By Koh Gui Qing
NEW YORK (Reuters) -U.S. stocks fell from record highs on Tuesday while real U.S. bond yields hit all-time lows, as a sell-off in Chinese shares, economic growth concerns and the Federal Reserve's policy meeting put investors on guard and drove profit taking.
Unsettled by events in China overnight, where share prices skidded on concerns about the impact of a recent tightening in government regulations, global stock markets pulled back on Tuesday as volatility spiked.
In the United States, investors turned cautious as they awaited the Fed's policy statement at the close of its two-day meeting, which began on Tuesday.
All eyes will be on what Fed Chair Jerome Powell says at a post-meeting news conference on Wednesday at 2 p.m. EDT (1800 GMT), especially in relation to inflation, economic growth, interest rates and when the Fed will likely start reducing its purchases of government bonds.
Some investors worry that the fast-spreading Delta variant of the coronavirus may thwart the global economic recovery, at a time when inflation in countries such as the United States has accelerated faster than expected. A stalled economic recovery and rising price pressures would complicate monetary policy, and force central banks to balance the objectives of supporting growth and tempering price rises.
"There is some concern over where we are on monetary policy," said Peter Kenny, founder of Kenny’s Commentary LLC and Strategic Board Solutions Llc in New York.
"There's no question that the Fed is going to address the elephant in the room, and that is inflation," Kenny said. "It appears that inflation is not transitory."
Analysts agree that low interest rates are generally a boon for equities and any sign of a faster-than-expected tightening in the Fed's policy - whether raising interest rates or tapering bond purchases - could rattle the stock market.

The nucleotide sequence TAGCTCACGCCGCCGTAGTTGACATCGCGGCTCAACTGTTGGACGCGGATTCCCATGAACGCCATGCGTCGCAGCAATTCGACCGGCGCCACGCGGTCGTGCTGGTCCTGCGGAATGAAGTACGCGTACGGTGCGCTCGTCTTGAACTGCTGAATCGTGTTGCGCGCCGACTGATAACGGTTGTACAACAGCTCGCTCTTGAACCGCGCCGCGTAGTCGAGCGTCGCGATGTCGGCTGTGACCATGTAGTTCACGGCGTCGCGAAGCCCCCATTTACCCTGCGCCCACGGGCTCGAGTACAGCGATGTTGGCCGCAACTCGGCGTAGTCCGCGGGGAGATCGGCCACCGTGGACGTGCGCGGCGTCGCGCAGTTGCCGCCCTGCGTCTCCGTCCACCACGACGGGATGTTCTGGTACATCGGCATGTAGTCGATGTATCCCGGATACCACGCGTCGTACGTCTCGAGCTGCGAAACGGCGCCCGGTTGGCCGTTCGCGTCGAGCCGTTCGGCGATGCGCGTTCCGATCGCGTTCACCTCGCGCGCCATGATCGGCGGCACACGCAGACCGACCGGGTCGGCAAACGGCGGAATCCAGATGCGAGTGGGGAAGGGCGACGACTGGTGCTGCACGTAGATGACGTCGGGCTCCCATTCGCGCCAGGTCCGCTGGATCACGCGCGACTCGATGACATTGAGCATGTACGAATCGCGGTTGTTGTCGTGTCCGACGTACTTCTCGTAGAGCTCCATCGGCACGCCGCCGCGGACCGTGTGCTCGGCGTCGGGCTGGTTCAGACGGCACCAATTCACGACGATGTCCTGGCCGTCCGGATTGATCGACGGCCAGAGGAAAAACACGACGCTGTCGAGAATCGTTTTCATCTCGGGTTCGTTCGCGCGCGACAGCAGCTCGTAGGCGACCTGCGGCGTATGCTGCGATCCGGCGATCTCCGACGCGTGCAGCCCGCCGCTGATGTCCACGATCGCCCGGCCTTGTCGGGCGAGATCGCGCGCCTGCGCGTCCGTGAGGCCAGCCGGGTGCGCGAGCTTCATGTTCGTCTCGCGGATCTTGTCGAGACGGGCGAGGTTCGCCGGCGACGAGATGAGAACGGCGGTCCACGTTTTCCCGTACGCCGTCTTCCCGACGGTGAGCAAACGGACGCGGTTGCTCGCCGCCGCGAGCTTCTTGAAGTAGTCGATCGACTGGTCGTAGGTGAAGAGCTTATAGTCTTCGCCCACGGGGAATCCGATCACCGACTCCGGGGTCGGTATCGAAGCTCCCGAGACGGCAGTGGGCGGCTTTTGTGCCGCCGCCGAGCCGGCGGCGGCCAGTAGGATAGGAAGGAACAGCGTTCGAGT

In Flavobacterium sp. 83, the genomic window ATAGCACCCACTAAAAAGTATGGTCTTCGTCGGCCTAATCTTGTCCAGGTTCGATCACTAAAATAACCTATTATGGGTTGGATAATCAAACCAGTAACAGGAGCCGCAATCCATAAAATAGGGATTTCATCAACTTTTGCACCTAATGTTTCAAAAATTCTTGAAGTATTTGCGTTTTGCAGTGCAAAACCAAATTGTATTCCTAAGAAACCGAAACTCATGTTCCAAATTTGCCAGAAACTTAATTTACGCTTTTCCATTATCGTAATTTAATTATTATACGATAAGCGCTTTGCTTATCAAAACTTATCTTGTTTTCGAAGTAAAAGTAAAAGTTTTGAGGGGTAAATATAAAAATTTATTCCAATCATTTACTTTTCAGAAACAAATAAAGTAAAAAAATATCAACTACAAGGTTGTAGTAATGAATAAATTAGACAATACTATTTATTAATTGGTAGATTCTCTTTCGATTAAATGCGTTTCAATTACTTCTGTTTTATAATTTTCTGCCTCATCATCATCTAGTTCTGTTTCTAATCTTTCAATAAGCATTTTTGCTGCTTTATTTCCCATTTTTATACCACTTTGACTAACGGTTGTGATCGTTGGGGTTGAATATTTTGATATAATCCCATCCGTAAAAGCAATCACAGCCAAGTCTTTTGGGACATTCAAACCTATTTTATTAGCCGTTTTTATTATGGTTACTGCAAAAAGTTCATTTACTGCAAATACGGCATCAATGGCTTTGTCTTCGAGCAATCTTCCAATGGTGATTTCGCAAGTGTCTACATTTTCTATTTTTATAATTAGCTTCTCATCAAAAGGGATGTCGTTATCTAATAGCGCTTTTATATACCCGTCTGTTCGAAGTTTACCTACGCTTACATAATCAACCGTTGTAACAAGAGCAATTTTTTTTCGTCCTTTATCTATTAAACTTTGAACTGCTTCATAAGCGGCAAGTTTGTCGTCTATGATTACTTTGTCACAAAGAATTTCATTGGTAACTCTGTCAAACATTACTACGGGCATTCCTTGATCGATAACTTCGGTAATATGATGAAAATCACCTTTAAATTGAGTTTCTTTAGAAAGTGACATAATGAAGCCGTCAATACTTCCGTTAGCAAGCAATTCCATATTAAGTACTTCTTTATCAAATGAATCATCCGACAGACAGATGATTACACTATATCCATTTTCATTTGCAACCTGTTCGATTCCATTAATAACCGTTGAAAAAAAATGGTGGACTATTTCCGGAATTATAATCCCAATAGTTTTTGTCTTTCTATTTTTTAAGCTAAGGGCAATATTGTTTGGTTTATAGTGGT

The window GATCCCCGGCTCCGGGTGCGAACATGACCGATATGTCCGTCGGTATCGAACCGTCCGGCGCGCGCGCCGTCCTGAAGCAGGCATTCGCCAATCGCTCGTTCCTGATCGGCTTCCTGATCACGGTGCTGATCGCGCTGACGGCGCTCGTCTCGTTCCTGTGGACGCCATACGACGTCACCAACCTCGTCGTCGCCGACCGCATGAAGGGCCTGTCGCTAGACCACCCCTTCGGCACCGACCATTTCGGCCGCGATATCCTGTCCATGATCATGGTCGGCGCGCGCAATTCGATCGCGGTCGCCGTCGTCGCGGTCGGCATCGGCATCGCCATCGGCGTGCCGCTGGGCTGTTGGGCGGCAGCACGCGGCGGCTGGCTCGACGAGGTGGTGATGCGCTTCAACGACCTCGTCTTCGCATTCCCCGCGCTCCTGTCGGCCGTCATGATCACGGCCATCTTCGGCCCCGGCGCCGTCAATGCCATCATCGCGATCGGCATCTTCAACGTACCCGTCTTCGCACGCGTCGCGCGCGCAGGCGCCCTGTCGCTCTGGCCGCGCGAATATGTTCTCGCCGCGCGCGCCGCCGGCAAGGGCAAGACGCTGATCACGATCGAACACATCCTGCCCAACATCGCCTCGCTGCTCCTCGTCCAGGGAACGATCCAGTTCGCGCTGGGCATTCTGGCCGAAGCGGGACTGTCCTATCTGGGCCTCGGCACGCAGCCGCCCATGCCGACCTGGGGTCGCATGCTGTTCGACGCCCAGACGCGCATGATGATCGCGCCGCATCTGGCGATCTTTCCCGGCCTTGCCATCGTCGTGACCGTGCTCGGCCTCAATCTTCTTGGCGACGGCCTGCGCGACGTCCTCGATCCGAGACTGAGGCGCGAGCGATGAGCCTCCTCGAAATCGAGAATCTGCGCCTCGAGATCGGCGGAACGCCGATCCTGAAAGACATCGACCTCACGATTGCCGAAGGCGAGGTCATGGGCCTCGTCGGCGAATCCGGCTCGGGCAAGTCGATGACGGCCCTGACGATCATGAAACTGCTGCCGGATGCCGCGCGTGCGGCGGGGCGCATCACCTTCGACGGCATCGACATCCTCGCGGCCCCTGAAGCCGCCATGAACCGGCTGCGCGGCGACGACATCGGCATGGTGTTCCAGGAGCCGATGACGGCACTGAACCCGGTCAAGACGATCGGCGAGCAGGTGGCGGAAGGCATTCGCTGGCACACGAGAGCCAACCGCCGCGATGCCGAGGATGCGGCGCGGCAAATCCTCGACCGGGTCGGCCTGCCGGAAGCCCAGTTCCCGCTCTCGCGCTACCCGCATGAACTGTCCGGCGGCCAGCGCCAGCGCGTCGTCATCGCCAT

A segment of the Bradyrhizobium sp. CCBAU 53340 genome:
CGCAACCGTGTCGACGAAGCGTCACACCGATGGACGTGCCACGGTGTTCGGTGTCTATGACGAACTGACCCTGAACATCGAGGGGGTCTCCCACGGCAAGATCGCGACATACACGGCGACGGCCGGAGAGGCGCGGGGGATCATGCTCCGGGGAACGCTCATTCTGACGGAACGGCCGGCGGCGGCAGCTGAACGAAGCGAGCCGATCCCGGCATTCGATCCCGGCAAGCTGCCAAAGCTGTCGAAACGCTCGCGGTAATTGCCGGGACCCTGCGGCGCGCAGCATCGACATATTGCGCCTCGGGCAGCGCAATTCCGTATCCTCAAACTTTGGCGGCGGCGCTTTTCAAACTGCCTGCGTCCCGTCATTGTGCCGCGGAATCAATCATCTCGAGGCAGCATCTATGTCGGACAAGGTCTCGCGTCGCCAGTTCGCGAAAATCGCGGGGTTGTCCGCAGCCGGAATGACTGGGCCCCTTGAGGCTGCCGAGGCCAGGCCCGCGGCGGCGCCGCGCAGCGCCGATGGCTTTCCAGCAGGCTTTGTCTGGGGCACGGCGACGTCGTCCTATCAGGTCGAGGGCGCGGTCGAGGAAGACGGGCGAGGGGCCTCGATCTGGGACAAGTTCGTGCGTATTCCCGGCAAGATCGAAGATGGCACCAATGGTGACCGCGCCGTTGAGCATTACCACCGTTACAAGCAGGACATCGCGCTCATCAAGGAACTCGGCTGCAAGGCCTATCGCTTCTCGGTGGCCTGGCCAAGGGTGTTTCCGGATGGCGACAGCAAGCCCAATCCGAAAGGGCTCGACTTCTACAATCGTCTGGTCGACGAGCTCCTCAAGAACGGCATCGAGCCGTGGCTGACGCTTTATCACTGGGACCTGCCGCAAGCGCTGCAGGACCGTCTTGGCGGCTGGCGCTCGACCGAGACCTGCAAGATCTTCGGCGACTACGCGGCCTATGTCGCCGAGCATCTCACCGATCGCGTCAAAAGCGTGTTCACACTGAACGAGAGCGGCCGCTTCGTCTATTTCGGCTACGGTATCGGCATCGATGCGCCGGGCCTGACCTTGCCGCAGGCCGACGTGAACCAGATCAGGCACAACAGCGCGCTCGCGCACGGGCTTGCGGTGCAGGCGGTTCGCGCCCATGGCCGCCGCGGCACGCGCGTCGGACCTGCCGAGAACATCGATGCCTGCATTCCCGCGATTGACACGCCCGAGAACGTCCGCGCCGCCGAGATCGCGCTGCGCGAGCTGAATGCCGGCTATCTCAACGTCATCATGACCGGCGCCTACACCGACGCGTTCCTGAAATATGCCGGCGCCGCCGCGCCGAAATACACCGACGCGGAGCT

The Dow Jones Industrial Average ended down 0.2% at 35,059 points, and the S&P 500 shed 0.5% to end at 4,401 points. The Nasdaq Composite slid 1.2% to 14,660 points, its biggest one-day drop since May 12, hurt by some bets that the earnings growth of tech stocks is already priced into valuations.
The pan-European STOXX 600 index finished 0.54% lower and MSCI's gauge of stocks across the globe shed 0.81%.
Still, losses on Wall Street and in Europe were modest compared with overnight declines in China. The blue-chip Chinese CSI300 index plunged 3.5%, while the Hang Seng Tech index tumbled almost 8%, losing a whopping 17% in just three days. [.SS]
In keeping with the muted mood in markets, the yield on 10-year Treasury inflation-protected securities (TIPS) hit an all-time low of -1.147% before rebounding to -1.129%. [US/]
Real, or inflation-adjusted, bond yields across major economies have fallen in recent sessions, which analysts attribute to growing concern about the economic outlook, as well as technical factors such as hefty bond-buying by central banks.
The yield on 10-year Treasury notes was down at 1.238%.
Currency investors also played it safe before the Fed meeting outcome. The dollar, which has risen broadly for more than a month on expectations that, as the economy strengthened, the Fed would tighten its policies, gave up some gains on Tuesday as investors shunned big bets before Powell's remarks.
The dollar index fell 0.17%, and a softer dollar lifted the euro by 0.16% to $1.1821.[USD/]
The somber mood led oil prices to give up earlier gains. U.S. crude settled 0.36% lower at $71.65 per barrel and Brent was at $74.48, down 0.03% on the day.
The slight risk aversion amongst investors benefited bullion. Spot gold added 0.1% to $1,799.64 an ounce. U.S. gold futures gained 0.28% to $1,799.50 an ounce. [GOL/]
Cryptocurrencies, a barometer of investors' risk appetites, also succumbed to the cautious overtone in markets and pared earlier gains.
Bitcoin last rose 1.8% to $37,960.44, recouping some losses after Amazon.com Inc offered a qualified denial of a weekend news report that said it was preparing to accept cryptocurrencies.
(Reporting by Koh Gui Qing; additional reporting by Carolyn Cohn, Dhara Ranasinghe, Sujata Rao in London and Alun John in Hong Kong; editing by Steve Orlofsky, Leslie Adler and Jonathan Oatis)